Book review – Lette’s well used formula shows

2012-08-24 15:34

Kathy Lette has long had a reputation for shocking her readers and the tone of her books is humorous and self-deprecating, which is refreshing, but in this latest offering some of her lines seem almost formulaic.

The issue is topical – scatterbrained Lucy and her husband Jeremy marry in a whirlwind of love and romance and have their first child not much later: but he is autistic.

This is when all the fault lines in the relationship begin to show: Jeremy’s stuffy family in Cheltenham (his father is a Tory MP for Wiltshire) and his mother, who is prone to “bolted-on politeness and more make-up than Barbara Cartland”, think Lucy is the problem and her own family is vaguely dysfunctional, so she has no one to fall back on when Merlin’s condition is diagnosed.

“Autism is a lifelong developmental disability which affects how a person relates to other people – a disorder of neural development,” his parents are told.

And so begins the catalogue of pain and sorrow, as well as the pride and fierce protectiveness which makes up the life of the mother of an autistic child.

Predictably, Jeremy becomes immersed in his work and Lucy frets about everything from whether it was her failure to feng shui her aura in yogalates classes to whether too many black-humoured jokes about pregnancy jinxed the birth.

Lucy, however, won’t accept the doctor’s black and white terms while the prism of her love still bathes him in bright and captivating colours. We arrive at the fundamental premise of the book: “It was Merlin and me against the world,” Lucy declares.

What follows is at times sad and at others, hilarious, as Lucy describes visits to all sorts of different “specialists” – social workers, psychologists, paediatricians, occupational therapists and assorted experts. She tries everything from cranial massage to karma maintenance while Jeremy buries himself in his work and implores his wife not to tell anybody.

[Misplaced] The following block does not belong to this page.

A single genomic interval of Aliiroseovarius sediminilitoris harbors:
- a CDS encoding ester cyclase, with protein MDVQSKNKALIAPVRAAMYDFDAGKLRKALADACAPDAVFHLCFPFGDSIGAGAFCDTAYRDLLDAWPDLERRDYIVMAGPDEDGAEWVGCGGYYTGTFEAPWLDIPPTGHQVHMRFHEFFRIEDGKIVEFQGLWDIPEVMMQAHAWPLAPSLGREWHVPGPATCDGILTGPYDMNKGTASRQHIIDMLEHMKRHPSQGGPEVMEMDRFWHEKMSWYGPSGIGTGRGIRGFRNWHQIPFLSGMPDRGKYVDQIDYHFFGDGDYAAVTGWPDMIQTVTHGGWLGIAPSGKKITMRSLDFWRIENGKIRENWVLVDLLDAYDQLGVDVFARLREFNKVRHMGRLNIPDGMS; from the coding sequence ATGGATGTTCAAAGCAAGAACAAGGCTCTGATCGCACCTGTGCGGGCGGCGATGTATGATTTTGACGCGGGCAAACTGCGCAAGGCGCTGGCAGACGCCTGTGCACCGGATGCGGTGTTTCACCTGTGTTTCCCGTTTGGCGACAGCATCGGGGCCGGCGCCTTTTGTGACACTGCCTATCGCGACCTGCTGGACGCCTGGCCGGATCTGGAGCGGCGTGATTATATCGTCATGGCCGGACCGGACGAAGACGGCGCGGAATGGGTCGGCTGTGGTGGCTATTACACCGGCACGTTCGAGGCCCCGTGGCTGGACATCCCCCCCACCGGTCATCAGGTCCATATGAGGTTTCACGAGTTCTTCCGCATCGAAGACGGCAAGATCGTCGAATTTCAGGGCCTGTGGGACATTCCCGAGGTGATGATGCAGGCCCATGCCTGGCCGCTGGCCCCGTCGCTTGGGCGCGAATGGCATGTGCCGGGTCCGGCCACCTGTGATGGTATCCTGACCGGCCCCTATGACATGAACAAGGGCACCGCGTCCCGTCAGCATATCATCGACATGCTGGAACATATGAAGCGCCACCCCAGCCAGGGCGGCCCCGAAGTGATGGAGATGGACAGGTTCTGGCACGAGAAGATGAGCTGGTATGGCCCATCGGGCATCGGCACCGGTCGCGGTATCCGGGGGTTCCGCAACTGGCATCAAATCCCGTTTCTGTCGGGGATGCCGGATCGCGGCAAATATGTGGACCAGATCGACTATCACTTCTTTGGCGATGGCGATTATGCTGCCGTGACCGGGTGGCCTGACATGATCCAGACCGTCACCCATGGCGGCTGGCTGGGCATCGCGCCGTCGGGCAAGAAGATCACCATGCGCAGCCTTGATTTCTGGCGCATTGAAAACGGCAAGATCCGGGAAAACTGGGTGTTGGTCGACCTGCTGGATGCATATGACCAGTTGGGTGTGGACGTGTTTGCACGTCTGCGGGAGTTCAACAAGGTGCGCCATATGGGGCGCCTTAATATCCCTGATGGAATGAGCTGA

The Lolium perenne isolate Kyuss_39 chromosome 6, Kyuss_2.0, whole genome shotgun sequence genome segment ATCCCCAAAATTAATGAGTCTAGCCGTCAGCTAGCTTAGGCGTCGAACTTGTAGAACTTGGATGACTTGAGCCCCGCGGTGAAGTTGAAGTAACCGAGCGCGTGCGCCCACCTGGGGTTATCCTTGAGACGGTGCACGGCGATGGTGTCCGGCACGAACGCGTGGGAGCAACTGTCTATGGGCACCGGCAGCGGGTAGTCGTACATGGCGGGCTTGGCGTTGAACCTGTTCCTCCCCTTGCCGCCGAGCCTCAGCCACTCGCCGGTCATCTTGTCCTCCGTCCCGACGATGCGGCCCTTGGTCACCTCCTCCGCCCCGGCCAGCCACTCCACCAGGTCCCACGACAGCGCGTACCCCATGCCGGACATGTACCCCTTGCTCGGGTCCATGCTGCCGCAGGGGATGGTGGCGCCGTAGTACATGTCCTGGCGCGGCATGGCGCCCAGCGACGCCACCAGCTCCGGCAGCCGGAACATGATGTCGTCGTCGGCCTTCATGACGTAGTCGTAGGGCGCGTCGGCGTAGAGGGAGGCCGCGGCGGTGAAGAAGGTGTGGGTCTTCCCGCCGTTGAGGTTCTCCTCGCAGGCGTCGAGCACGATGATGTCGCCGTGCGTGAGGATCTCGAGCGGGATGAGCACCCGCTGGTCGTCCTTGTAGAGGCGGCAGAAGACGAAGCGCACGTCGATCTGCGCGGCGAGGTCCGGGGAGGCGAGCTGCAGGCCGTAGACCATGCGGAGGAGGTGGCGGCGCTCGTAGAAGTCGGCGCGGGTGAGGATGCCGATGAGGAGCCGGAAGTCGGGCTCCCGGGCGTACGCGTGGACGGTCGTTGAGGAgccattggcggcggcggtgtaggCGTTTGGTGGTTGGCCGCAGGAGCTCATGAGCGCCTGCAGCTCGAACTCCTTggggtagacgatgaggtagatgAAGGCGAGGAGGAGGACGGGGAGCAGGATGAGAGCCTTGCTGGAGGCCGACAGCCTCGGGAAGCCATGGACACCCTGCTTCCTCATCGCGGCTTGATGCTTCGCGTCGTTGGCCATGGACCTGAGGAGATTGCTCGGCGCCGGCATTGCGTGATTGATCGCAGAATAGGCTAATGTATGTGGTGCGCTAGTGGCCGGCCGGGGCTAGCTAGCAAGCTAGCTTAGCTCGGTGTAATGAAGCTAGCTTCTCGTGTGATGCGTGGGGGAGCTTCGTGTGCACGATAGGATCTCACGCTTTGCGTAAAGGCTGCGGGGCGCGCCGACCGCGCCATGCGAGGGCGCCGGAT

Predictably it is not long before Jeremy falls into the arms of a TV chef with a false tan and blames Lucy’s absorption with her son for his neglect.

That is just the beginning, as we follow the helter-skelter route of Lucy and Merlin through his chaotic teens and Lucy’s desperate efforts at relationships with other adults.

Lette has obviously researched her material well and manages to make light of a taxing and, at times, desperate, situation while still communicating the wonder of a child, and then a young adult, who is so very “different”.

The value of The Boy Who Fell To Earth is that it explains the anguished journey of parents of autistic children, and obviously educates those of us who haven’t experienced this first hand, in an open, accessible and amusing way.

Just occasionally, though, the jokes seem a little too artificially manufactured.

The Boy who Fell to Earth by Kathy Lette, Random House (2012), 336 pages, R195

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